It is important to note that the offer of total withdrawal and permanent cessation of hostilities represents a new formal Israeli position, where previously Israeli intentions were obscure, and, as President Biden noted, some in Israel were demanding a seemingly permanent military presence in Gaza. Equally important, the proposal establishes between Israel and, indirectly, Hamas, a process to determine the status of Gaza post-withdrawal and, most importantly, the fate of Hamas itself. However, the path to such a cessation of hostilities is more complex than President Biden indicated in his May remarks.   

This Israeli proposal for indirect negotiations with Hamas on the conditions for a cessation of hostilities has both parties putting on the table their key aces in the hole—the hostages and the Israeli military presence in Gaza. 

This Israeli proposal for indirect negotiations with Hamas on the conditions for a cessation of hostilities has both parties putting on the table their key aces in the hole—the hostages and the Israeli military presence in Gaza. Those negotiations would occur, if Hamas accepts the proposal, during an initial six-week ceasefire, which would include a partial exchange of hostages and Palestinian prisoners, withdrawal of Israeli troops from populated areas, and an assistance surge to the Gazan population. If, and only if, Hamas and Israel reach an agreement during those negotiations, then a second six-week phase would commence, with Israel completing its withdrawal from Gaza, all living hostages released in return for a larger Palestinian prisoner release, and some understanding or agreement on other conditions approved by the parties, culminating in the permanent cessation.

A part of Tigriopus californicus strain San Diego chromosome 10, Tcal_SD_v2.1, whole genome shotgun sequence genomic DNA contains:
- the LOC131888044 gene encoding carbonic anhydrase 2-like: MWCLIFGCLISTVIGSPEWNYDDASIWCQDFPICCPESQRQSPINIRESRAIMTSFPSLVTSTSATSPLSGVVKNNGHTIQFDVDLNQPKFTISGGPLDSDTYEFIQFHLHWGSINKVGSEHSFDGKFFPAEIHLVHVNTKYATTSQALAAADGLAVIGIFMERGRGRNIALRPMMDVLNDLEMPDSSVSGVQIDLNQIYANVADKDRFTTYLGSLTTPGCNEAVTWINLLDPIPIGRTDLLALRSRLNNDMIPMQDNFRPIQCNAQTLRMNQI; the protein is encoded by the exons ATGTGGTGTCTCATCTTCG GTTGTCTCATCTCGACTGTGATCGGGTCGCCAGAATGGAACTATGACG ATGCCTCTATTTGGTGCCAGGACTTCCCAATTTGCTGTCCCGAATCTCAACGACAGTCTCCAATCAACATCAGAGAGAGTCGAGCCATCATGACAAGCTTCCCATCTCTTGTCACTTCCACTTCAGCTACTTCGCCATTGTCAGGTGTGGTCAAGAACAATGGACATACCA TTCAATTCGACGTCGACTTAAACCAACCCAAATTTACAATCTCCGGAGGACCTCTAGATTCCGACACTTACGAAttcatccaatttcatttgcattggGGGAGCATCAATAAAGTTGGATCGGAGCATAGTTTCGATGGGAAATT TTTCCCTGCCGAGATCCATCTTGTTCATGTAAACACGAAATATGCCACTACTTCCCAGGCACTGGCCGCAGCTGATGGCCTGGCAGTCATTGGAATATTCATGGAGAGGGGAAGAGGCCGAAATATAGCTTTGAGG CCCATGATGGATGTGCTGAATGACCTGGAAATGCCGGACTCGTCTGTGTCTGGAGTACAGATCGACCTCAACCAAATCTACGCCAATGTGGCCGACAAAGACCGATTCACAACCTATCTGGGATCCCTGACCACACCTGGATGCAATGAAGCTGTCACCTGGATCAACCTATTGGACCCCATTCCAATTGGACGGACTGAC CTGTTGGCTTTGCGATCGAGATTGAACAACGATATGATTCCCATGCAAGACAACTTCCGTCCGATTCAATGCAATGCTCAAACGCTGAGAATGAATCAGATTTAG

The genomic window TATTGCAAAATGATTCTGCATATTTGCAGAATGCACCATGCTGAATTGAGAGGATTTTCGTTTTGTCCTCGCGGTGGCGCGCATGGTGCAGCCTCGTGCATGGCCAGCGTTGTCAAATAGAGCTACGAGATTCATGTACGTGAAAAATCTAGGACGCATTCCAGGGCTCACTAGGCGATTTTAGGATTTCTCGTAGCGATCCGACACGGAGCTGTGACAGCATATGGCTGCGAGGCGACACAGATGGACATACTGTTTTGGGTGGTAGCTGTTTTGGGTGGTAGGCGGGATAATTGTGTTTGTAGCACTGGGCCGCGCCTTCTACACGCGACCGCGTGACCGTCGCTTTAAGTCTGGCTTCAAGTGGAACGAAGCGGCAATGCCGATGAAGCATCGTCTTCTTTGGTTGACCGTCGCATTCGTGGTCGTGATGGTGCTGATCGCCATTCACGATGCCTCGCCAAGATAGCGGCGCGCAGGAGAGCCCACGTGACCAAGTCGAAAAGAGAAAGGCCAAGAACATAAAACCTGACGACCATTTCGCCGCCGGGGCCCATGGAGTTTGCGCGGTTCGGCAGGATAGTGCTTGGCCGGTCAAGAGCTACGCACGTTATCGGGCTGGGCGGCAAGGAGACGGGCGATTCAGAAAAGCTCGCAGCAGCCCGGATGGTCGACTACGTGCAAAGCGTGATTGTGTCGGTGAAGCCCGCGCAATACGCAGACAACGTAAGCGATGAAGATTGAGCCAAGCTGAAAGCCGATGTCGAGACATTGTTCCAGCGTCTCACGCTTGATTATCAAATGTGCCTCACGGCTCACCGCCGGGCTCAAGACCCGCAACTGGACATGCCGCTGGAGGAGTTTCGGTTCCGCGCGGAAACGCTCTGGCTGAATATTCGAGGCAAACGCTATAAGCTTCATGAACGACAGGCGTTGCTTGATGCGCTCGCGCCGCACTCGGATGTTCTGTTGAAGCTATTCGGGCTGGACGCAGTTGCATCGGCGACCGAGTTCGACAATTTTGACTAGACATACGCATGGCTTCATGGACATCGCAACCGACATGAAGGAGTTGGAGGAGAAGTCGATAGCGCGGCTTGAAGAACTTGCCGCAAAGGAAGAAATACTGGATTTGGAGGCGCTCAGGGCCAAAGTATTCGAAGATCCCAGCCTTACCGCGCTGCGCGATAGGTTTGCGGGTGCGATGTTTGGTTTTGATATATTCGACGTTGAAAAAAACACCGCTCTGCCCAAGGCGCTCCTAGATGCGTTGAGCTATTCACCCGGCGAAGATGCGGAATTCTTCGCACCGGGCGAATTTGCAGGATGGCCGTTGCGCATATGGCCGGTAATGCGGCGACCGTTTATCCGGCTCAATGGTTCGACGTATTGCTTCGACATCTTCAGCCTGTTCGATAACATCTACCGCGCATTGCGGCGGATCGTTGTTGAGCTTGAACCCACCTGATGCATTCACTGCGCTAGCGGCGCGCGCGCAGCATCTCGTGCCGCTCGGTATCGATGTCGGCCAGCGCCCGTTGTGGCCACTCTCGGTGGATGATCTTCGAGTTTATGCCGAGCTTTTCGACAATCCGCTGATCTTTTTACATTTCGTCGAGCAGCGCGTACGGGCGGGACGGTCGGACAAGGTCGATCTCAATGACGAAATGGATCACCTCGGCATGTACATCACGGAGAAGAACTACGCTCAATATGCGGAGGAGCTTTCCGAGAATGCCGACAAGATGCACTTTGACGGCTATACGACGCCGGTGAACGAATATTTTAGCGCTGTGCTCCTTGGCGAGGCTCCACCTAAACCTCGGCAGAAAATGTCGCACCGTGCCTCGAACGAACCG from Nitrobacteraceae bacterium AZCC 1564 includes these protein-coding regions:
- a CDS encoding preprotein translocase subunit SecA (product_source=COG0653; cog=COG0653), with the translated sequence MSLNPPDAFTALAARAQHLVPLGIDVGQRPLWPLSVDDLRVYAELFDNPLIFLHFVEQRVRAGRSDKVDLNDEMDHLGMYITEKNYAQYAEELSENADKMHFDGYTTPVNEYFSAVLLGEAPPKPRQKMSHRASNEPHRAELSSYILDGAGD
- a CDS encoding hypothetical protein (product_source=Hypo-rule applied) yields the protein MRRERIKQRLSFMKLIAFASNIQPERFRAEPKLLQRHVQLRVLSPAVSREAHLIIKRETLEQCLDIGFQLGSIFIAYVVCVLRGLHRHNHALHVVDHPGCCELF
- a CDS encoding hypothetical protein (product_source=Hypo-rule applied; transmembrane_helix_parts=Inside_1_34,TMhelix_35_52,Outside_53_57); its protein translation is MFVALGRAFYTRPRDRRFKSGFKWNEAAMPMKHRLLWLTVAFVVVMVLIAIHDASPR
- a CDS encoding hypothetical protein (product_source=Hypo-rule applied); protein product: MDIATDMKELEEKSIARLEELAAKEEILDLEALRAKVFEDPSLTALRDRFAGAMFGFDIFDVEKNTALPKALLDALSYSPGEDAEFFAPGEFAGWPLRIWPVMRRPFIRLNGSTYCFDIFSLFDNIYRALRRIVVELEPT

It is this Israeli focus on those “other conditions” that explains the apparent contradiction between President Biden’s description of the proposal and Prime Minister Netanyahu’s comment that nothing in the proposal contradicted Israel’s war goal of destroying Hamas. Despite that rhetoric, Israelis usually define “destroy” in more sober and feasible terms, such as removing Hamas from power and dismantling its offensive military capabilities. Such a definition closely tracks the US position, most recently described by President Biden on May 31: “a better day after in Gaza without Hamas in power,” and reinforced by National Security Advisor Jake Sullivan on June 10.